Perry Glasser

THE SADDEST BASTARD

In Business, Economics, Economy, Finance, Personal Finance, Politics, Wall Street on August 11, 2011 at 7:32 am

Back in the days when Barney Rubble and I were business journalists, I was sent to China for two weeks to report on the strides the People’s Republic was making, especially with its IT infrastructure. Hong Kong had just been reabsorbed by China, but when the Chinese did not arrest and execute every employee of the Hong Kong stock exchange, western corporations became excited about growth prospects in a country where capitalism might be allowed to flourish without central planning. They saw huge markets and a chance to sell stuff.

We met in Beijing with several Chinese ministers for a lavish dinner hosted by Ernst & Young. The food and service were impeccable. I ate things which I still have no name for, and in some cases I am sure I do not want to know, though I can tell you that shredded pickled ox belly is better than it sounds.

The ministers were looking for investors. They were wary of becoming a market or a source for resources, and given China’s history with the Imperialist West, they had reason to be.

They wanted money coming in, not going out, and they saw their challenge to be one of creating a business climate that would attract western money that would not be exploitive. In short, they had no desire to repeat the economic history of South America, a continent that shipped raw goods to the north where the goods were processed into products that were then shipped south. No, China would manufacture its own products, thank you very much, and the ministers were at pains to explain to the journalists in the room that western money making its way to China would be used to enhance the lives of the Chinese. They invited access, not exploitation.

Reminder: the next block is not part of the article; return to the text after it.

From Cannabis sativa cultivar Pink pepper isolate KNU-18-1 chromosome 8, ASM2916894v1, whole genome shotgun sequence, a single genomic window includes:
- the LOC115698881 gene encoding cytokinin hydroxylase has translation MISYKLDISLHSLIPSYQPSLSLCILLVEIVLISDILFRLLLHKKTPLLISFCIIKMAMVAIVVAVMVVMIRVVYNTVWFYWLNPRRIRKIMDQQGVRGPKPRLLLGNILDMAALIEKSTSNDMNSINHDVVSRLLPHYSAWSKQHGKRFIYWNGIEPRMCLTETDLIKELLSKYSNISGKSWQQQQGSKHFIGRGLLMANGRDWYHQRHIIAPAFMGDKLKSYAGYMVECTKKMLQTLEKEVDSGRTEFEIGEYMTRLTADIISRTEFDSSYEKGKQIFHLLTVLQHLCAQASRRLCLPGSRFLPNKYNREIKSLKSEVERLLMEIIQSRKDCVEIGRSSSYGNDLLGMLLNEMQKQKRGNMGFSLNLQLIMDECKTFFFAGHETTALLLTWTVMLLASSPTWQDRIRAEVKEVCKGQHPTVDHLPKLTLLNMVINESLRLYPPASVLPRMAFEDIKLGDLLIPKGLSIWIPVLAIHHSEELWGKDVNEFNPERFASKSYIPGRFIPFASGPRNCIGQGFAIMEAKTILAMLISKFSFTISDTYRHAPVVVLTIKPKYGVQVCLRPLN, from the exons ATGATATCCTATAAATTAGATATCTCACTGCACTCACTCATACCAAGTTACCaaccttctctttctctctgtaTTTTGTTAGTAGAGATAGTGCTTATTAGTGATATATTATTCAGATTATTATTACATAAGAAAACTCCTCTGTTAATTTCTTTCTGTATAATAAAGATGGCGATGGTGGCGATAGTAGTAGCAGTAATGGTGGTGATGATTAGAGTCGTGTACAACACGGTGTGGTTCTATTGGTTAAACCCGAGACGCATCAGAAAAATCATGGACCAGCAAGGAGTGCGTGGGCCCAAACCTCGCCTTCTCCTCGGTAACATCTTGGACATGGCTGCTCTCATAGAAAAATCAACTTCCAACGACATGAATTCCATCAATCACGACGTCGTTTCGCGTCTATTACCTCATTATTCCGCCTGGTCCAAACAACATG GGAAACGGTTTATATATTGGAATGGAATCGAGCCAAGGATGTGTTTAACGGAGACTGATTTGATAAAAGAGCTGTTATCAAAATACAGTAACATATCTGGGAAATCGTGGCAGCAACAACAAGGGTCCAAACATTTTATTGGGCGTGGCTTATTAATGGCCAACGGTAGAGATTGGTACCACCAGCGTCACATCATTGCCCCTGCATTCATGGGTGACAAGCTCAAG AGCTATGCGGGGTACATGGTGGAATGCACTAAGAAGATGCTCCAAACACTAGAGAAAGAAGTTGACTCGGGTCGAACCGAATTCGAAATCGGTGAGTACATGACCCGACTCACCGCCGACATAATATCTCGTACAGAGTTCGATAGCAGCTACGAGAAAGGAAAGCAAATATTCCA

Now you know what happened to the American furniture business.

In Beijing, I spent a very ordinary hour interviewing a highly placed executive from Ford Motor Company. This guy was as corporate as I ever met, deadpan in expression, irritated to have been told by higher-ups he would have to take some time to talk to me, frightened he might say the wrong thing. I explained I was not Mike Wallace and was not in search of scandal, and asked what Ford’s plans were in China.

At the interview’s end, I closed my note pad and asked the guy where he was from.

“I work for Ford.”

I thought he misunderstood. I was making small talk. I was curious to know where in the US he’d come from, as I thought I detected a flat Midwestern accent. I said as much.

He resented the question. “I come from Ford. I am a citizen of Ford,” he said.

No smile; no irony. He was dead serious. A man without a country whose only allegiance was to the quarterly bottom line.

He walked me to the elevator.

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